12 Then I turned to see the voice that was speaking to me, and on turning I saw seven golden lampstands, 13 and in the midst of the lampstands one like a son of man, clothed with a long robe and with a golden sash around his chest. 14 The hairs of his head were white, like white wool, like snow. His eyes were like a flame of fire, 15 his feet were like burnished bronze, refined in a furnace, and his voice was like the roar of many waters. 16 In his right hand he held seven stars, from his mouth came a sharp two-edged sword, and his face was like the sun shining in full strength. (Revelation 1:12-16–ESV)
Imagine the “Gradgrinding” of this passage
When I approach a text my idea is that there is one meaning to it. Like the Authorized or the King James Version Bibles there is one interpretation to rule them all. My presuppositions are hidden even from me as I come all to ready to give a Bitzer-like description of it. Those presuppositions will rise with their fits and starts trying hard to distill a passage like this into authorized adjectives. It never gets stated or really expressed that way, but the beliefs are swimming around under the thoughts spouting up every now and then.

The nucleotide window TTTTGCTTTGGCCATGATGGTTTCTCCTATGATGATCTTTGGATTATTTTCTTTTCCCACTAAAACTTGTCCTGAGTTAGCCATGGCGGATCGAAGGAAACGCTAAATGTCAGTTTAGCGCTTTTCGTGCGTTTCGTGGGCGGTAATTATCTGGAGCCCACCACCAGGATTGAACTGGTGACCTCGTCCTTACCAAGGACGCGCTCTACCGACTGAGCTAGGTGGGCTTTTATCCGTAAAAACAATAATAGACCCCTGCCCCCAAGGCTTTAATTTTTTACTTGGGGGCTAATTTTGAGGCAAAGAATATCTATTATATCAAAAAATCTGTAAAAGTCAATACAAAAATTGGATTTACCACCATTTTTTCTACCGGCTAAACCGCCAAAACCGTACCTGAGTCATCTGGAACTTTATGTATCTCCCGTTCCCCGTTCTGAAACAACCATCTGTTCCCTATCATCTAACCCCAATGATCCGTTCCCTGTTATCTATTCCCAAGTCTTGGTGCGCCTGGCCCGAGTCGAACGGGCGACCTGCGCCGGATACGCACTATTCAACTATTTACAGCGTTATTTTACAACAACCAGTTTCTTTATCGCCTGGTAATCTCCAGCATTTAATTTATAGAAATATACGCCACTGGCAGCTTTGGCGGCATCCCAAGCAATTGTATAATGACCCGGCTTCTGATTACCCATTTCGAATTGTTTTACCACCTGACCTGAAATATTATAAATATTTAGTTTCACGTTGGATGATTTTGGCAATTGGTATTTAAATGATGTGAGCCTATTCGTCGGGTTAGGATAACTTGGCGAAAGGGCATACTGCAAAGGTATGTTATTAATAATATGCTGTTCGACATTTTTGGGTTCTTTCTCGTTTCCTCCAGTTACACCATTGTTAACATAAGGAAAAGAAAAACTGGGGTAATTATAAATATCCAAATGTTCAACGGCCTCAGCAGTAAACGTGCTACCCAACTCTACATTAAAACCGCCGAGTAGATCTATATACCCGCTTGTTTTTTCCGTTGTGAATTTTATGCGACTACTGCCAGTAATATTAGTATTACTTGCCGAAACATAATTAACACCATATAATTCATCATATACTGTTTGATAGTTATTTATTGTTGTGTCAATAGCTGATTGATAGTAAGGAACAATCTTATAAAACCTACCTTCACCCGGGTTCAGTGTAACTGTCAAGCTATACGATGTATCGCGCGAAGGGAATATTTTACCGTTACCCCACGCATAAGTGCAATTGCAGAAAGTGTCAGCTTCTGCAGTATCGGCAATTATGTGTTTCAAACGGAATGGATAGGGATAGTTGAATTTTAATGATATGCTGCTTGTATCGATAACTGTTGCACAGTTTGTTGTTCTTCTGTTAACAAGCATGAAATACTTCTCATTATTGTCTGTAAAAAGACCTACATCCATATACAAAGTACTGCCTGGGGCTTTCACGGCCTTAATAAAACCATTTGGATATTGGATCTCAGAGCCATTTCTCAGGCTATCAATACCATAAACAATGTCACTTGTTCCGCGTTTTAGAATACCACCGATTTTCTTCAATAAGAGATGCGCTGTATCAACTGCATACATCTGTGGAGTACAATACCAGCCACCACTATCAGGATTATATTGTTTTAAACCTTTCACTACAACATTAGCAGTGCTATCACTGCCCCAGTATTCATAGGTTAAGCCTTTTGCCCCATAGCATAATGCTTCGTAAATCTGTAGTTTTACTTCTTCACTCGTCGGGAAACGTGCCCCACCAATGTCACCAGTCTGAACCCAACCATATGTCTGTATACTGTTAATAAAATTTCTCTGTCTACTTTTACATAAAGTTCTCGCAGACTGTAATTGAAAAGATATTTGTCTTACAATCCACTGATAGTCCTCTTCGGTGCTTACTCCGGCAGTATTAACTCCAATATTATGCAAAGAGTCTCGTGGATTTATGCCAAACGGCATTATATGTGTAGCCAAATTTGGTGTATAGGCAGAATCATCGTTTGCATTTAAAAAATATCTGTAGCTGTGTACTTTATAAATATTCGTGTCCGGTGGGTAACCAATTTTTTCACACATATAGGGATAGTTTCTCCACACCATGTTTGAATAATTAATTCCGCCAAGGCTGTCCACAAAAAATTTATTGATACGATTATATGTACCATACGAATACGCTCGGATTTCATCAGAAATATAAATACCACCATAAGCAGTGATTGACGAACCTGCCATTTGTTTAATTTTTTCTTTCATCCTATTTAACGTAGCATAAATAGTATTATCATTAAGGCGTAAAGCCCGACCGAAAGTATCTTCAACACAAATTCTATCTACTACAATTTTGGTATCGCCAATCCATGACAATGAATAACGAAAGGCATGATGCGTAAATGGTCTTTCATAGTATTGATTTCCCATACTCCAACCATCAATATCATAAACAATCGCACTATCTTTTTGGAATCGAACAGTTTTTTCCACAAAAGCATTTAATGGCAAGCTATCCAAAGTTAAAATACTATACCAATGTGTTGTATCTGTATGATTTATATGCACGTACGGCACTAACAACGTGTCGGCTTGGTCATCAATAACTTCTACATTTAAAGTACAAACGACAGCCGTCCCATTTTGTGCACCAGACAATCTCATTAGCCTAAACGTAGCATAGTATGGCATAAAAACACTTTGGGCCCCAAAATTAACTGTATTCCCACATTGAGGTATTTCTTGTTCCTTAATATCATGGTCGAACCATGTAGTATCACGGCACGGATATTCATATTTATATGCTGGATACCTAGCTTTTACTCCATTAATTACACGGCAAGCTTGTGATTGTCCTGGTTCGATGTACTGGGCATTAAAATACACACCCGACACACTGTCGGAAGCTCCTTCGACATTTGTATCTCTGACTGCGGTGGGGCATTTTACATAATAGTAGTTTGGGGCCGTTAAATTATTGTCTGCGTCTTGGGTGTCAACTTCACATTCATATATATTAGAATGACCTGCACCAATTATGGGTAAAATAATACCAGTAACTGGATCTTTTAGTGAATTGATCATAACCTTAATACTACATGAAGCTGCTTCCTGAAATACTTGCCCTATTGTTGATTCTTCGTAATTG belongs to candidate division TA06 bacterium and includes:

In reality there is no one authorized set of adjectives, but there is one Holy Spirit to illuminate.
When I came to this passage I found it to border upon fantasy. I don’t mean that I doubted the character of Jesus, but the description of blazing eyes and feet, swords from mouths and the holding of stars goes beyond a normal human experience. Wanting the interpretation of Christian tradition I ran off to the internet. Biblehub.com posts the commentaries from many wonderful expositors, and as I began to nose around inside of those I quickly saw that many have written extensively on this subject.